Smiles, then laughter, a certainty. Reflecting, reminiscing – alone or with loved ones – and we discover the richness that other lives add to our own, and how much who we are is shaped by such experiences.

Then one day, not death, but dementia knocks.A light starts to flicker, then does so between long pauses, then goes out. And it is traumatic enough when a parent (or older relative) is afflicted. From The Guardian, which has presented a commendable series, a son reflects on his father, Buona notte Papa: the long goodbye to a parent with dementia

‘Somehow along the way, he and Mum (mostly Mum) raised four healthy boys in a remote country town.

‘But now, three years from that first diagnosis, all this is lost to him.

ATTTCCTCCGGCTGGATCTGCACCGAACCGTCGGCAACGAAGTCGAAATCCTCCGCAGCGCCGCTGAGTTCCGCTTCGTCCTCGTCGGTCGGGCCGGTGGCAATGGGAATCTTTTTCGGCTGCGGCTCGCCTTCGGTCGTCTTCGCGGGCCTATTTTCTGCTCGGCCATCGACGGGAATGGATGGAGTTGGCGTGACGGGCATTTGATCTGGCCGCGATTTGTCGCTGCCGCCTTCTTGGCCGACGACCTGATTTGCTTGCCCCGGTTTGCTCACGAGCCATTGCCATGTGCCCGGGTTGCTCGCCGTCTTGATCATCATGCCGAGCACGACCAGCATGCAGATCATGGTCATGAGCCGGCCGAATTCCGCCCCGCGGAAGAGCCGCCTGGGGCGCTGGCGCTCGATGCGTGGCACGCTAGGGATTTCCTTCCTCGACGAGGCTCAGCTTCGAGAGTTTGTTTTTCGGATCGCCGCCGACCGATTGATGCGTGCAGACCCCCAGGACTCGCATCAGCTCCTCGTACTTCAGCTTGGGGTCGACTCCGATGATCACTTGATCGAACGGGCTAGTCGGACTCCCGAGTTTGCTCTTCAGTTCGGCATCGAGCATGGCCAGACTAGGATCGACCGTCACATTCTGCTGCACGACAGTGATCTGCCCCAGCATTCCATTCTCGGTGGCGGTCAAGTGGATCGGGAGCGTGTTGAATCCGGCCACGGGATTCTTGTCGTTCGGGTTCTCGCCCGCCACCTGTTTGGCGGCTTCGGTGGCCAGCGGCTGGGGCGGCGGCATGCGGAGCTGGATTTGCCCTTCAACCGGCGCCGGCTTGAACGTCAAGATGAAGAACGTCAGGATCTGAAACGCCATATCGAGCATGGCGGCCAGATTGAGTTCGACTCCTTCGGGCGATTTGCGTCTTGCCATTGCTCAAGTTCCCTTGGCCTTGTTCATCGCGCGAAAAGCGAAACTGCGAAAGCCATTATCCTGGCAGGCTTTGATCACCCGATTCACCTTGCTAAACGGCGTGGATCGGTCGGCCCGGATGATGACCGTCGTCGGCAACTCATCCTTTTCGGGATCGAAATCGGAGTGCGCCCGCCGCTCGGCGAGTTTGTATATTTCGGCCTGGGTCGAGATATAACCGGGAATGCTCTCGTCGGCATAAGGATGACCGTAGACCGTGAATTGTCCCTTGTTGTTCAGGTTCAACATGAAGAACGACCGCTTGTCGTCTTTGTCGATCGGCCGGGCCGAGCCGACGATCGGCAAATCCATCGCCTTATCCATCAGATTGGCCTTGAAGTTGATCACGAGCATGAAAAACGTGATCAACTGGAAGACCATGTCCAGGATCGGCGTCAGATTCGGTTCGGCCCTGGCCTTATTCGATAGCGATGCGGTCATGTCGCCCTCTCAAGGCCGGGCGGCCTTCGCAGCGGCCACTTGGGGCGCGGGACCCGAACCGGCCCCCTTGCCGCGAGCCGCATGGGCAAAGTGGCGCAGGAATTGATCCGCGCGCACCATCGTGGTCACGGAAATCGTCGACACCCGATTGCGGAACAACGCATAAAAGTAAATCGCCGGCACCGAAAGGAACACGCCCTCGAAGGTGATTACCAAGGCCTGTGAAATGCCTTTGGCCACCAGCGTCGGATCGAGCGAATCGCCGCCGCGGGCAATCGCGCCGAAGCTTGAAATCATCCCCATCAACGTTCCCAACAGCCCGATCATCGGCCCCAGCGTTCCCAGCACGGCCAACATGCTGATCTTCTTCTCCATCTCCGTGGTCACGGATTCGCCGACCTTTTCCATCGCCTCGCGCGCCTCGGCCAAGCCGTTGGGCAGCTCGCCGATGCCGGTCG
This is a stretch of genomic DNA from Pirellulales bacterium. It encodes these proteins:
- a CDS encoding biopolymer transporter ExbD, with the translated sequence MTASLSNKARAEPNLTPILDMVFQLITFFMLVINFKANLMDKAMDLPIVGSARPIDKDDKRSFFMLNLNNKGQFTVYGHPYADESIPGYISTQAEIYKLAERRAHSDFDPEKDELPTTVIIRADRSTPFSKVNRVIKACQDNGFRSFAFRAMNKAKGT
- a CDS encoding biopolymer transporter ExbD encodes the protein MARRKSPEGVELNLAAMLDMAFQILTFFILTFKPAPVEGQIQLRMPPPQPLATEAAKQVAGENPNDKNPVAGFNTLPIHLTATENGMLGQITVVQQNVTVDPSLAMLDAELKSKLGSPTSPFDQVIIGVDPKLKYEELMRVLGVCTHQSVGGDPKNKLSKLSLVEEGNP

‘He struggles to remember our names. Once loquacious, he is reduced to a muddle between English and Italian. He has no road sense, is usually unaware of his surroundings, and requires constant supervision.’

Some of Mark Brandi’s recounting is very familiar, and does strike that emotional chord with some resonance.

And the thing about it. For the younger set, that trauma turns to nagging anxiety when the disease strikes one of the previously ‘immortal’ group of ‘wastrels’, and that one is even younger.

Which is why, all along the way, so many of us continue that quaint habit of engaging, of socialising, of staying in touch. At a distance, or even closer, no better advice than this classic bit. If as they say, ‘Vita brevis est’, then ‘amor aeternus est’?